[p]Lee, Robert E.;surrender of convinced of the futility of continuing the war, Lee met Grant at the McLean house in Appomattox Courthouse, where he surrendered on April 9. Following the spirit of President Lincoln’s instructions, Grant agreed to release Lee’s officers and men on parole. Lee’s troops were allowed to keep their horses, mules, and sidearms and then return home.

In short order, the other scattered Confederate armies followed General Lee’s lead and began the ordeal of surrender. The last significant group of men under arms, those under the command of General Joseph Johnston, began surrender negotiations with Sherman on April 17. The war had wrought a death toll far greater than anyone could have imagined four years earlier: 360,000 Union soldiers, 260,000 men from the South, and unknown numbers of civilians. The economic havoc would leave the South devastated for a century.

Contemporary depiction of Abraham Lincoln’s assassination. John Wilkes Booth (right) entered Lincoln’s theater box, fired a single bullet into his head, and then jumped down to the stage.

(Library of Congress)

News of Lee’s surrender reached Washington, D.C., on the same day that it took place, and it was received with great rejoicing. Lincoln made several extemporaneous speeches and delivered one prepared address during the course of the next several days in response to the demands of exuberant crowds. It was Lincoln’s view that the South should be welcomed back as brothers to enable healing to begin. In this regard, he was strongly opposed by the Radical Republicans within Congress. It was their view that the South had started the war and should be made to pay for it. Whether Lincoln might have curbed their hatred, had he lived, remains an unanswered question for history.

At approximately 8:30 p.m. on April 14, President and Mrs. Lincoln, Lincoln, Mary Todd in company with Clara Harris and Major Henry R. Rathbone, entered Ford’s Theater in Washington to see a performance of the play Our American Cousin. At about 10:15 p.m., John Wilkes Booth Booth, John Wilkes , a twenty-six-year-old actor who sympathized with the South, slipped into the president’s box and fired one shot into the back of Lincoln’s head. The president was mortally wounded and died the next morning at 7:22 a.m., without ever regaining consciousness. His body was taken back to Springfield, Illinois, on a circuitous seventeen-hundred-mile route that retraced the 1861 journey he made to Washington, D.C., for his first inauguration.

After shooting Lincoln, Booth jumped onto the stage, breaking a small bone in his leg as he landed. From the stage he shouted the motto of Virginia, Sic semper tyrannis (thus ever to tyrants). In the confusion, he managed to evade capture in Washington, escaping over the bridge into Virginia. There, his broken leg was set by Dr. Samuel Mudd Mudd, Samuel . It remains unclear whether Mudd was aware of the significance of his patient. Booth was eventually trapped in a tobacco shed near Port Royal, Virginia, on April 26. There he died, either by his own hand or from a shot fired by one of the soldiers attempting to arrest him.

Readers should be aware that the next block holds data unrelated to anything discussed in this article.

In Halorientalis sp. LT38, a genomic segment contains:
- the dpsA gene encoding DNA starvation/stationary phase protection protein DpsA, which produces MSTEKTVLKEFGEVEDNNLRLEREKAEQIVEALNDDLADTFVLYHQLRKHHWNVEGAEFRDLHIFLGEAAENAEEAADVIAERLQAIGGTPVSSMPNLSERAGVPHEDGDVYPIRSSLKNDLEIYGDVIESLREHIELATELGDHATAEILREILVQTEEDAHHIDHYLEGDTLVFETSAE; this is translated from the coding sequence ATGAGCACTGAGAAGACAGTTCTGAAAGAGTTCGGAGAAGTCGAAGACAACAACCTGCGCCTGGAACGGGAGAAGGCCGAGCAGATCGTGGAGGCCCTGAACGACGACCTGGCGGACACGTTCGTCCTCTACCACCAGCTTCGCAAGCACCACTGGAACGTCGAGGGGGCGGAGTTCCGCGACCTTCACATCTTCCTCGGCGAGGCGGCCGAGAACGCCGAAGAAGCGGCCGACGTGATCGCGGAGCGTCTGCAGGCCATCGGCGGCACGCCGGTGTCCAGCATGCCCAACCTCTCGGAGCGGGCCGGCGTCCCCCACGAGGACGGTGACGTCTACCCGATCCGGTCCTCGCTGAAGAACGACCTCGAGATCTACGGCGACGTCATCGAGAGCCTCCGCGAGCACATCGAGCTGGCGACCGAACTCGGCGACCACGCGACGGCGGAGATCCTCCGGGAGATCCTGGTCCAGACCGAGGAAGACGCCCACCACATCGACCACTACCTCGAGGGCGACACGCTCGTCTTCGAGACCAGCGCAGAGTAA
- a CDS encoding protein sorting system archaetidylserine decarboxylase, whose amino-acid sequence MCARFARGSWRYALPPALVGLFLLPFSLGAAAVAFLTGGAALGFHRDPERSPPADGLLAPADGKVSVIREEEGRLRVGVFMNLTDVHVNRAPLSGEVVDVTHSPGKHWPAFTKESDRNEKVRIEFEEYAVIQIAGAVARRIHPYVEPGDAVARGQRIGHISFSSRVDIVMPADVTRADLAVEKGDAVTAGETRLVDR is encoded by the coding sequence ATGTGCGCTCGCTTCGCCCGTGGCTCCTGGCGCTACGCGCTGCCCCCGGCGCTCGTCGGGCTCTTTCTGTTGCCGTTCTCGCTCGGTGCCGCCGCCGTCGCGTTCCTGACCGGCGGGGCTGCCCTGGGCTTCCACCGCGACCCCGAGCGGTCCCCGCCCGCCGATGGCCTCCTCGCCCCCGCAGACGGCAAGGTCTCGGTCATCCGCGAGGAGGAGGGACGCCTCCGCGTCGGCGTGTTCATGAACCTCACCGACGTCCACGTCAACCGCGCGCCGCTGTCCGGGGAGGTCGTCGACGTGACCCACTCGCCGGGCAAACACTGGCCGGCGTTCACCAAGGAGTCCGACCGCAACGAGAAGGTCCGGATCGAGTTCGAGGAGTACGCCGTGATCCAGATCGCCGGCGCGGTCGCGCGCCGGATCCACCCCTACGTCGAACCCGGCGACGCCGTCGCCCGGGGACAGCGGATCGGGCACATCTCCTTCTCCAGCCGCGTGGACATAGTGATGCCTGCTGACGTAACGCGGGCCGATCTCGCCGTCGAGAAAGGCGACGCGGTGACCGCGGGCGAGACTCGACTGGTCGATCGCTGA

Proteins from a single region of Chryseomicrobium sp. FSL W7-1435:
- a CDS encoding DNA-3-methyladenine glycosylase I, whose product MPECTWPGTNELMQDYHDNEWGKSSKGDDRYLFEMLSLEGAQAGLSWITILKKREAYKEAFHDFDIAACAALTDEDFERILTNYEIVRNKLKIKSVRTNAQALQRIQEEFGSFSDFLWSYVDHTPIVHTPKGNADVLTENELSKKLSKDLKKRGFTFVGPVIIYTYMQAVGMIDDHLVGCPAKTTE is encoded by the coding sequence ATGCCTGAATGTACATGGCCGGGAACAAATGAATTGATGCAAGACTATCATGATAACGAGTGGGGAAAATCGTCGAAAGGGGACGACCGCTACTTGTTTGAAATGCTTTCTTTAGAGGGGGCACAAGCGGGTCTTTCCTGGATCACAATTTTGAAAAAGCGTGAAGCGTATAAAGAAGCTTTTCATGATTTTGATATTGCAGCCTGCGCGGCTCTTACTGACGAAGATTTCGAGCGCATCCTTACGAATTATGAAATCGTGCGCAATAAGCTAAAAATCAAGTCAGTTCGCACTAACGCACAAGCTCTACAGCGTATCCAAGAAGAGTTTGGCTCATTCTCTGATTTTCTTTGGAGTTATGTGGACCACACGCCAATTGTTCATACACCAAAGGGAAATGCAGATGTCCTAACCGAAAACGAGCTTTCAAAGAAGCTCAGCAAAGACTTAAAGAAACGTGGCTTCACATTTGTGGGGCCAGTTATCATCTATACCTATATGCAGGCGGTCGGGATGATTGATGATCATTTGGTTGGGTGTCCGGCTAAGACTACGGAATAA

The assassination Lincoln, Abraham
[p]Lincoln, Abraham;assassination of of Lincoln was only one part of a major plot to murder the most important Union officials. Secretary of State William H. Seward Seward, William H.
[p]Seward, William H.;assassination plot against and his sons, Frederick and Augustus, suffered knife wounds at the hands of Lewis Paine, a former Confederate soldier and devotee of Booth. George A. Atzerodt Atzerodt, George A. , an alcoholic, was assigned by Booth to kill Vice President Andrew Johnson Johnson, Andrew
[p]Johnson, Andrew;assassination plot against , but he failed to make the attempt. Secretary of War Edwin Stanton Stanton, Edwin M.
[p]Stanton, Edwin M.;and Lincoln assassination[Lincoln assassination] took charge of the investigation and ordered the arrest of Paine, Atzerodt, David Herold, Edward Spangler, Samuel Arnold, Michael O’Laughlin, Samuel Mudd, and Mary E. Surratt Surratt, Mary E. , the owner of the boardinghouse in which the conspirators met. It is likely that Surratt knew nothing of Booth’s plot. Booth, John Wilkes However, she and Dr. Mudd were caught up in the passion for revenge that followed Lincoln’s murder.

The alleged conspirators were tried before a military commission whose jurisdiction in their cases was questionable. The trial lasted from May 10 to June 30, and all the defendants were found guilty. Atzerodt, Paine, Herold, and Surratt were hanged seven days after the trial ended, while Spangler, Arnold, Mudd, and O’Laughlin were sentenced to life imprisonment. Surratt’s execution was almost certainly a miscarriage of justice that could not have been carried out if a few weeks or months had been allowed for passions to cool. By contrast, her son John escaped immediate capture and, when tried in 1867, was released after a jury failed to agree on a verdict.